Masquerades are among the major themes in Wilder movies. In one of his early German films, ''Ihre Hoheit Befiehlt'' (''Her Highness's Command''), a Bavarian princess disguises herself as a manicurist while the chief of the palace guard pretends to work in a delicatessen. In another, ''Der Falsche Ehemann'' (''The Counterfeit Husband''), twin brothers switch identities. In ''Some Like It Hot,'' men must pretend to be women, and Tony Curtis, wearing women's clothing, shares a bunk with Marilyn Monroe. In Mr. Wilder's second movie as writer-director, ''Five Graves to Cairo'' (1943), the masquerade is deadly. After the British are defeated at the battle of Tobruk, a survivor (Franchot Tone) assumes the identity of a dead waiter at a hotel swarming with German officers. But the waiter was a German spy, and the disguise is doubly dangerous.
Like most of his movies, ''Five Graves to Cairo'' was an adaptation, in this case a radically changed version of a play, ''Hotel Imperial.'' But no matter what his source material, Mr. Wilder almost always transformed it.
Even critics who later accused Mr. Wilder of compromising the acidity of his films with sugar found no fault with the hardness of ''Double Indemnity.'' With a screenplay by Mr. Wilder and Raymond Chandler, the torrid movie has as its romantic leads Barbara Stanwyck as a woman who wants to murder her husband and Fred MacMurray as the insurance salesman who helps her.
It was the sort of antihero role that a half dozen male stars rejected and the kind of morally ambiguous subject that Hollywood's production code considered unsuitable for a movie in 1944, and it won Mr. Wilder the first of eight Oscar nominations as a director. Repeatedly, actors balked at playing Mr. Wilder's morally compromised characters. But Mr. Wilder always did well by his actors, and actors liked him.
''Sunset Boulevard'' -- like ''The Apartment'' and ''Ace in the Hole'' -- was an original screenplay, and Mr. Wilder daringly chose to have the movie narrated by a dead screenwriter who is first seen floating face down in the aging star's swimming pool. ''The opening wasn't logical,'' Mr. Wilder once said, ''but it was riveting. And as long as something is riveting, they will swallow it.'' It was also a typical Wilder device to start a film with voice-over narration.
''Ace in the Hole'' (1951, and also known as ''The Big Carnival''), which followed ''Sunset Boulevard,'' was Mr. Wilder's most savage satire about the greed of American free enterprise. The antihero (Kirk Douglas) is a reporter who uses a man trapped in a cave to create headlines, in the process causing the man's death. ''Americans expected a cocktail and felt I was giving them a shot of vinegar instead,'' Mr. Wilder said. A brilliant film, it was a box-office failure, and Mr. Wilder was careful never to be so downbeat again.
One reason the partnership of Brackett and Wilder had broken up was because ''Sunset Boulevard'' and ''A Foreign Affair'' (1948), a satire with Marlene Dietrich about opportunistic American officials and G.I.'s in postwar Berlin, were too dark for Mr. Brackett. From ''Ace in the Hole'' on, Mr. Wilder produced his own films.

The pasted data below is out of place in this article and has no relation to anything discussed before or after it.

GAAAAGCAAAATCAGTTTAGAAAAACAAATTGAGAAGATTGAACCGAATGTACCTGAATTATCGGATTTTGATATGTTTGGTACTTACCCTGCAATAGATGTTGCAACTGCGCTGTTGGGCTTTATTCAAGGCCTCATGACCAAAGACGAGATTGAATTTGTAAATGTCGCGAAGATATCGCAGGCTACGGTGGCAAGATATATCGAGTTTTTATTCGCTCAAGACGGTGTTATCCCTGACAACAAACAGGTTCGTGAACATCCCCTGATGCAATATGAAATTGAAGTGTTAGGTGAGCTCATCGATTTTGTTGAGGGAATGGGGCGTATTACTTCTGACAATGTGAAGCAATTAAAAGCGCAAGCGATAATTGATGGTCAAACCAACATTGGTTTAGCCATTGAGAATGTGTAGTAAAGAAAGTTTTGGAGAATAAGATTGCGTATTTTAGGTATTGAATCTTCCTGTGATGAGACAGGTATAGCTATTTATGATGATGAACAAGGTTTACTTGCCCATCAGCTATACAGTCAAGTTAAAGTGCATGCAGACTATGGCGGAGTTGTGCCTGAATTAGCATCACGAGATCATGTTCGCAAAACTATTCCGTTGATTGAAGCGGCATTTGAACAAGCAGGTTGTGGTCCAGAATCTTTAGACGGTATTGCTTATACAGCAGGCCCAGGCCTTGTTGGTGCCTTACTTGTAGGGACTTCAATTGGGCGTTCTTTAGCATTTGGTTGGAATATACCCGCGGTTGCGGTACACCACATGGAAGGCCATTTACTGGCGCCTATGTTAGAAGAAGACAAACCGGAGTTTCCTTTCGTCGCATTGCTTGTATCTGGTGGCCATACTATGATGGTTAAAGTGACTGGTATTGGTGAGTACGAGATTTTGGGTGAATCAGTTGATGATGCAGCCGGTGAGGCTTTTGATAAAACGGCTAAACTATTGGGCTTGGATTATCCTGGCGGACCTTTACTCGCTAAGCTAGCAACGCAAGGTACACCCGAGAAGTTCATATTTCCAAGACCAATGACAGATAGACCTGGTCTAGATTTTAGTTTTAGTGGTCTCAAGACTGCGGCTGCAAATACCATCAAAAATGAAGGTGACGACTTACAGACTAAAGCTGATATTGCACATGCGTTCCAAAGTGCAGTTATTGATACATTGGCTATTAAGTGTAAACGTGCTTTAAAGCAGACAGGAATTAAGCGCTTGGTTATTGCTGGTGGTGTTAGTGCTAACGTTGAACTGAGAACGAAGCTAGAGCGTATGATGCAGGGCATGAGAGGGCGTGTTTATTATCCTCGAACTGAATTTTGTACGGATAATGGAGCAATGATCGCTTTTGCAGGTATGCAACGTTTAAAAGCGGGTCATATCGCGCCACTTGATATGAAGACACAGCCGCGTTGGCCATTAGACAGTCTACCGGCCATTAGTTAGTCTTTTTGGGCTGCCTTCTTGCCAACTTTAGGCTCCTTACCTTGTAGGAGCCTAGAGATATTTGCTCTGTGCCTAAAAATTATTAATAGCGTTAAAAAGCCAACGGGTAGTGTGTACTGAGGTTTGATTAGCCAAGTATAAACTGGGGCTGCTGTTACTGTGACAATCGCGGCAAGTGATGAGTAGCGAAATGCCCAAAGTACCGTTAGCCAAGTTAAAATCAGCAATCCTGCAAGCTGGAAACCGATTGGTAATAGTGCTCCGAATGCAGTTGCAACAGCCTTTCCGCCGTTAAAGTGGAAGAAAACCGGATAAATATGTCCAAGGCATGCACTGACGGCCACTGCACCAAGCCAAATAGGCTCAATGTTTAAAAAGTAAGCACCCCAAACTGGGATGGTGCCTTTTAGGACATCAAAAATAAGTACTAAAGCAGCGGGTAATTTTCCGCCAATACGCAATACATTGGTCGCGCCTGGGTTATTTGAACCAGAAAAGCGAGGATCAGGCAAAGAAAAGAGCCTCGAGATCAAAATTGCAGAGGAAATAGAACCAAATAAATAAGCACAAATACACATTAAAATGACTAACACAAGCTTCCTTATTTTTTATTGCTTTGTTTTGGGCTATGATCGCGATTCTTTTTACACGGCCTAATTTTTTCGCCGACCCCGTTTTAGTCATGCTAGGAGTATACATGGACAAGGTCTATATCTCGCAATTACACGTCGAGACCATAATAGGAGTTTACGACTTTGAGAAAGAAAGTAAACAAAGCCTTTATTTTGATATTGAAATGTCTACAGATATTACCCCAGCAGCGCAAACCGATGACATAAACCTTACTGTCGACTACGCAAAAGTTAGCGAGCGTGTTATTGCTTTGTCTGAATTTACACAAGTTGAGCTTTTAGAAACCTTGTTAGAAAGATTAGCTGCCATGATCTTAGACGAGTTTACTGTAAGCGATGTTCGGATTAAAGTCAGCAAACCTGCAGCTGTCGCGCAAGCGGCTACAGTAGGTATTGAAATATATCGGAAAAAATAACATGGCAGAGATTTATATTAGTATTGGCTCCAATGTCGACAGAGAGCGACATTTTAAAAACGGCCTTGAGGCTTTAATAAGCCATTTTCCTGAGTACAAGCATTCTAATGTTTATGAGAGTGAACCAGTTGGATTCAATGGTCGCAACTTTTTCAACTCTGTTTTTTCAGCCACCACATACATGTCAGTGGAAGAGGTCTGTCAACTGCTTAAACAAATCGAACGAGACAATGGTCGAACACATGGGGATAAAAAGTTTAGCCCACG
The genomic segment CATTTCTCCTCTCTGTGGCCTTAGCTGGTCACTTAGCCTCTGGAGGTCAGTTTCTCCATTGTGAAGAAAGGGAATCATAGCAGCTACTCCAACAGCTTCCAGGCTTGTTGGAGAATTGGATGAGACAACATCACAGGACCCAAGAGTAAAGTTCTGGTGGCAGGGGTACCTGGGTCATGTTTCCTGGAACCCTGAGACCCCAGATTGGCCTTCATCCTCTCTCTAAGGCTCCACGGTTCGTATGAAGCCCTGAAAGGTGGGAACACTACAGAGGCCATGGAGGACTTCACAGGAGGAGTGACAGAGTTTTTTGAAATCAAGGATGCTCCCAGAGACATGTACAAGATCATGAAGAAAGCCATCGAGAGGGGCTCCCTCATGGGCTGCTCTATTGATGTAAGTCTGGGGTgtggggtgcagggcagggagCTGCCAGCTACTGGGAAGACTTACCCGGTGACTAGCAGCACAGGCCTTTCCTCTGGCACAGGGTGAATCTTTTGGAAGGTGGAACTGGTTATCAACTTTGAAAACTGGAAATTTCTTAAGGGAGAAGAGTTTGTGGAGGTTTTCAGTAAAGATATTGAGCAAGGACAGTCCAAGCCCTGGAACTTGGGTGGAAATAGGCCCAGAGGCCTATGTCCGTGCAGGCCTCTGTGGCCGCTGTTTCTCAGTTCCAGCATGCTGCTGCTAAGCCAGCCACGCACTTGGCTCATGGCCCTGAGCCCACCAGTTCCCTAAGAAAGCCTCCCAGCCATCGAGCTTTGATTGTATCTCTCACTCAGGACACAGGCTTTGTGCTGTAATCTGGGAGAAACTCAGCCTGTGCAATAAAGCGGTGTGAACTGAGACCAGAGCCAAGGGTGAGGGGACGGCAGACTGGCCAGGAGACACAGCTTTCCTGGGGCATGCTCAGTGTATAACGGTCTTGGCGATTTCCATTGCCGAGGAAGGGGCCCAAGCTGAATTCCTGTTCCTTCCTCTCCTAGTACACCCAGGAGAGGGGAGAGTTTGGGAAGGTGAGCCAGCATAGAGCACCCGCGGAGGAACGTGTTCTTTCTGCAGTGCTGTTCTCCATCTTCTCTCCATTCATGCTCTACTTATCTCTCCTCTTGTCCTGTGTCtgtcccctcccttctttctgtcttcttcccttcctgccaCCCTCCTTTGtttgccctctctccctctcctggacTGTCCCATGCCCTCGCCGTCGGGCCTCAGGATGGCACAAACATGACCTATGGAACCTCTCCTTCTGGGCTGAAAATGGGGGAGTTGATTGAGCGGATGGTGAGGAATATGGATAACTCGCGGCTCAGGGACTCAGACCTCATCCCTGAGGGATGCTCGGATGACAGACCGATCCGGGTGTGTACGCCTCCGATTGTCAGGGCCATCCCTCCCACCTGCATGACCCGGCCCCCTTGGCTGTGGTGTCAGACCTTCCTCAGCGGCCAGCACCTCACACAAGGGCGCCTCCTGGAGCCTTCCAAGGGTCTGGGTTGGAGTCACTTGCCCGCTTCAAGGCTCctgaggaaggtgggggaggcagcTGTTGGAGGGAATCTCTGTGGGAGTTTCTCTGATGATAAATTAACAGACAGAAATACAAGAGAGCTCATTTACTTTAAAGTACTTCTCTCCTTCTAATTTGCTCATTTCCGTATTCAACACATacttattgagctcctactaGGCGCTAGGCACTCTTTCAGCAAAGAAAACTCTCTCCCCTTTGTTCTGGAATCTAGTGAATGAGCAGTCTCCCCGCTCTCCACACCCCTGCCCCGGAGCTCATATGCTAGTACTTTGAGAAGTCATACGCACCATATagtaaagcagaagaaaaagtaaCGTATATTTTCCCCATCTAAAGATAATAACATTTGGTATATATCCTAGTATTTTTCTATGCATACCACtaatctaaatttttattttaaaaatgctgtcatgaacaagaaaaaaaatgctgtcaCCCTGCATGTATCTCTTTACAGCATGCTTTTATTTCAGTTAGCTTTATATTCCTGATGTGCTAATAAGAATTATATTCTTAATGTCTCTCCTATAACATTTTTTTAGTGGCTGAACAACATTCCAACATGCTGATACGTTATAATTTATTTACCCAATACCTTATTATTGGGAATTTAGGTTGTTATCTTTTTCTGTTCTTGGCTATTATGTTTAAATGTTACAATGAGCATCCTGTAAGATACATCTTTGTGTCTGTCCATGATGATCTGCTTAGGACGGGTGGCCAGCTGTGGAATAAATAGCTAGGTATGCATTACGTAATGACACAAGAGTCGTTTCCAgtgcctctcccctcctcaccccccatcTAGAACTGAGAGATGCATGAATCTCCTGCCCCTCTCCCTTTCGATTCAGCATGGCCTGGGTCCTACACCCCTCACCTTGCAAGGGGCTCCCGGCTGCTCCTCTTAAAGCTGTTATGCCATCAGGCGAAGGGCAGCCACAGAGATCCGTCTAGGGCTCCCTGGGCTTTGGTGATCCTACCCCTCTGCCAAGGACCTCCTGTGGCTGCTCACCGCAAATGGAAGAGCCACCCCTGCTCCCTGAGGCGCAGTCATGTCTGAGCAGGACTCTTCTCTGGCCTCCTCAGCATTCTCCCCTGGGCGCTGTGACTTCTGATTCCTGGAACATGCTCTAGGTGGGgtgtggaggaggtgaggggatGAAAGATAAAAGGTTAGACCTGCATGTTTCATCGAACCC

With ''Love in the Afternoon'' (1957), a May-December romance with Gary Cooper and Audrey Hepburn, he found his second major collaborator, I. A. L. Diamond, who would be the co-writer for his last 12 films, including ''Some Like It Hot;'' ''One, Two, Three'' (1961), a frenetic farce with James Cagney as a Coca-Cola salesman in cold war Berlin; and ''The Fortune Cookie'' (1966), in which Mr. Wilder turned his biting wit on a shady lawyer (Walter Matthau) planning an insurance fraud.
Diamond, who wrote the unforgettable ''Nobody's perfect'' last line in ''Some Like It Hot,'' described his partner's approach to movie making as ''a Middle-European attitude, a combination of cynicism and romanticism.'' The cynicism, he said, ''is sort of disappointed romanticism at heart -- someone once described it as whipped cream that's gotten slightly curdled.''
Other movies directed by Mr. Wilder include ''The Seven Year Itch'' (1955), with its famous moment of Monroe standing over a subway grate, a rush of air from a passing train blowing her dress; ''The Spirit of St. Louis'' (1957), with James Stewart as Charles Lindbergh; and a remake of ''The Front Page'' (1974), with the team of Lemmon and Matthau.
Mr. Wilder married twice. His first marriage, to Judith Iribe, a painter, ended in divorce in 1947. They had one daughter, Victoria. In 1949 he married the former Audrey Young, a singer and actress. He is survived by his wife and daughter.
When he was honored by the Film Society of Lincoln Center in 1982, he refused to be called an auteur. His goal, he insisted in his usual sardonic way, was to have audiences stay awake. ''If you can do it with style, if you can entertain them for two hours and have them talk about the picture for 15 minutes after they leave, I'm satisfied.''